The theory of ultraimperialism, therefore, ignores the specific historical conditions that foster the concentration of capital; it also fails to take into account the uneven economic and political development of capitalist nations in the era of imperialism. Lenin observed, for example, that ultraimperialist unions, such as a “United States of Europe, ” are impossible, or, if possible, then possible merely as “temporary agreements” effected between imperialist powers and capitalists “for the purpose of jointly suppressing socialism in Europe, of jointly protecting colonial booty against” the rapidly rising imperialism of the USA (Poln. sobr. soch., 5th ed., vol. 26, p. 354).

By unmasking the essentially reactionary and Utopian elements of ultraimperialism, Lenin anticipated the modern trend toward socioeconomic integration in the capitalist world, including Western Europe. The economic integration of Western Europe, as represented by the European Economic Community, is oriented toward a struggle against the revolutionary movements of the working class, against the socialist countries, especially in Europe, and against the national liberation movements in the former European colonies. It is aimed at strengthening neocolonialism. At the same time, it weakens the economic and political position of the USA in the capitalist world.

The historical experience of the 20th century—two world wars unleashed by capitalism, the triumph of socialism in Russia and a number of other countries, the creation and rapid development of a world socialist system at a time when the imperialist world is still very far from a “world cartel”—testifies to the bankruptcy of the theory of ultraimperialism. Nevertheless, the theory of ultra-imperialism, with its central thesis that a new stage follows the era of imperialism, is widely held by modern bourgeois political economists. According to their interpretation, such a stage is marked by the self-liquidation of capitalism and by a movement toward, successively, an industrial, postindustrial, and superin-dustrial society that is supposedly neither capitalist nor socialist. Today, the theory of ultraimperialism is used by reactionary imperialist forces seeking to suppress the workers’ revolutionary movement.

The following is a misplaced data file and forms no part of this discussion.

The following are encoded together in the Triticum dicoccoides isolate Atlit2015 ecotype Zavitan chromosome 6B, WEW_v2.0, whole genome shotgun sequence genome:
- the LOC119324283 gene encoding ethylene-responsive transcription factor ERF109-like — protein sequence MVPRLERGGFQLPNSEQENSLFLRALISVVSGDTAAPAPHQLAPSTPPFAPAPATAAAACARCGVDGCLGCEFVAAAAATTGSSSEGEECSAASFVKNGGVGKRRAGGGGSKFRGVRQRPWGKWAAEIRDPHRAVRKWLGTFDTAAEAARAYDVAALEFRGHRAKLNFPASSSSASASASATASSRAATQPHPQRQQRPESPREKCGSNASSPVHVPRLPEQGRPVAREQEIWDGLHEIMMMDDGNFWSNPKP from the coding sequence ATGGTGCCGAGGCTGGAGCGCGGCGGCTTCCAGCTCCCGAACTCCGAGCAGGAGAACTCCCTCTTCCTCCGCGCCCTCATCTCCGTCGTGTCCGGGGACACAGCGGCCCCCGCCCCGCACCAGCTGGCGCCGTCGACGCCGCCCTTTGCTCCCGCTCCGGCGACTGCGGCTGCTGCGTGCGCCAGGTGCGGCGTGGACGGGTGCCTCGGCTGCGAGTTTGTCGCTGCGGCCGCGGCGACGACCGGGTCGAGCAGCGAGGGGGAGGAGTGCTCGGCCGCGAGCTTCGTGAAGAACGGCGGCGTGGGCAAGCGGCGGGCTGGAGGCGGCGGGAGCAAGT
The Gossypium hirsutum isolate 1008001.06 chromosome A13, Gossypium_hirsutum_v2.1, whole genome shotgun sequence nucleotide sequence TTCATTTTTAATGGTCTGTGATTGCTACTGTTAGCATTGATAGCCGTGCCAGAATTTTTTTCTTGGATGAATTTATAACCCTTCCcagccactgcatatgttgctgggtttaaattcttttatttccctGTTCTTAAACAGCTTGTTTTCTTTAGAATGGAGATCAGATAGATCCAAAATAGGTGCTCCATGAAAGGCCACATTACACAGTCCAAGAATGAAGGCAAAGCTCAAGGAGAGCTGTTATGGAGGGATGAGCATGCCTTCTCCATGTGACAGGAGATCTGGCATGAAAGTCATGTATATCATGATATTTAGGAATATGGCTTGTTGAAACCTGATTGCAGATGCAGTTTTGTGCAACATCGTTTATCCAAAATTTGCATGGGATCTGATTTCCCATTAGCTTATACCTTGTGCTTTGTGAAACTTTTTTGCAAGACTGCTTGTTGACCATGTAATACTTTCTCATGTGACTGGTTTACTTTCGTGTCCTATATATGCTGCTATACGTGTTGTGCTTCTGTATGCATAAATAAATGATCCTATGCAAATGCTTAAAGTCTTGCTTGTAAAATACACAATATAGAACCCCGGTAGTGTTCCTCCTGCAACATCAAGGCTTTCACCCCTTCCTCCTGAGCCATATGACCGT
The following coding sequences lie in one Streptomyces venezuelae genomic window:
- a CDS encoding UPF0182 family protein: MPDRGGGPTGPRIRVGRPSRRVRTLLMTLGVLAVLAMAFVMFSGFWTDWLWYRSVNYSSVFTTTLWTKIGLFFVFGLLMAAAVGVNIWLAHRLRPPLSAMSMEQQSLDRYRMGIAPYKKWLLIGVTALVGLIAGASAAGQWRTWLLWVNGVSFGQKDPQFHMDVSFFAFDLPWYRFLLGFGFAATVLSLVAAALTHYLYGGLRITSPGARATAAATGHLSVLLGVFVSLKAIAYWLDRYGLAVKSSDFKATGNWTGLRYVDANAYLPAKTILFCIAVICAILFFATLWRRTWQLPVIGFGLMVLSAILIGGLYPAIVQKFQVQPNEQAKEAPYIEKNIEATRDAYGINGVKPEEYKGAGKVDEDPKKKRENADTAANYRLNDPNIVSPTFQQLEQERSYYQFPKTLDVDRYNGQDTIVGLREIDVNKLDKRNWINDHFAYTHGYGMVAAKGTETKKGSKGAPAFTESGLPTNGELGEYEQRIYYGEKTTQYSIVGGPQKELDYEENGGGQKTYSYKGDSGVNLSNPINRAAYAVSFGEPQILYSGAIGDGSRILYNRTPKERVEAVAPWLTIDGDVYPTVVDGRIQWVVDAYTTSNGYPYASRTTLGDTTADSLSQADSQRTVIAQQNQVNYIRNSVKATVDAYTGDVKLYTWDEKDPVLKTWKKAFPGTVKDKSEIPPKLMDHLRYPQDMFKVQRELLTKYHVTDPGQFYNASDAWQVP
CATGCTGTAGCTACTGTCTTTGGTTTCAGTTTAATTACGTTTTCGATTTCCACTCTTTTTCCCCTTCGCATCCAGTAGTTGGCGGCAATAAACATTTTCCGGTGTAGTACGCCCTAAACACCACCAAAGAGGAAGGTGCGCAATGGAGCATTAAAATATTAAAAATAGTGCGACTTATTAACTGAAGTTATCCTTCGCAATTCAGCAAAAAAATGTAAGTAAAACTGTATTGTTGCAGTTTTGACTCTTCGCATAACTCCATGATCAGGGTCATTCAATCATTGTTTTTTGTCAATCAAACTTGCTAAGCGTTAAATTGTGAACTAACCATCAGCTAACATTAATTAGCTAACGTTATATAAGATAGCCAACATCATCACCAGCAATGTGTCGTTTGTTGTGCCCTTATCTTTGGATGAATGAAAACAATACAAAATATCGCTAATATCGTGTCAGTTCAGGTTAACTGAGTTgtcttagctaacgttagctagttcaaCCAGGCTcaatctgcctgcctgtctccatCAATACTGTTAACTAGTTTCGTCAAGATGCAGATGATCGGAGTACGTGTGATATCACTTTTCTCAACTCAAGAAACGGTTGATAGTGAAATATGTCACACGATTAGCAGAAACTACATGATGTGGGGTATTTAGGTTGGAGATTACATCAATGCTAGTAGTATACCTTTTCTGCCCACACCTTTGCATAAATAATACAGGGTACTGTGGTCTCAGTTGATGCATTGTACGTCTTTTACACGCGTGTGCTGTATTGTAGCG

Lenin, V. I. “Krakh II Internatsionala.” Poln. sobr. soch., 5th ed., vol. 26.
Lenin, V. I. “O lozunge Soedinennykh Shtatov Evropy.” Ibid., vol. 26.
Lenin, V. I. “Opportunizm i krakh II Internatsionala.” Ibid., vol. 27.
Lenin, V. I. Imperializm, kak vysshaia stadiia kapitalizma. Ibid., vol. 27.
Lenin, V. I. “Tetradi DO imperializmy.” Ibid., vol. 28.
Lenin, V. I. “Imperializm i raskol sotsializma.” Ibid., vol. 30.
Kautsky, K. Imperializm. Kharkov [1912]. (Translated from German.)
Kautsky, K. Natsional’noe gosudarstvo, imperialisticheskoe gosu-darstvo i soiuz gosudarstv. Moscow, 1917. (Translated from German.)
Hilferding, R. Finansovyi kapital. Moscow, 1959. (Translated from German.)
Shishkov, Iu. “Teoriia ‘ul’traimperializma’ i sovremennost.” Miro-vaia ekonomika i mezhdunarodnye otnosheniia, 1967, no. 4.


The Great Soviet Encyclopedia, 3rd Edition (1970-1979). © 2010 The Gale Group, Inc. All rights reserved.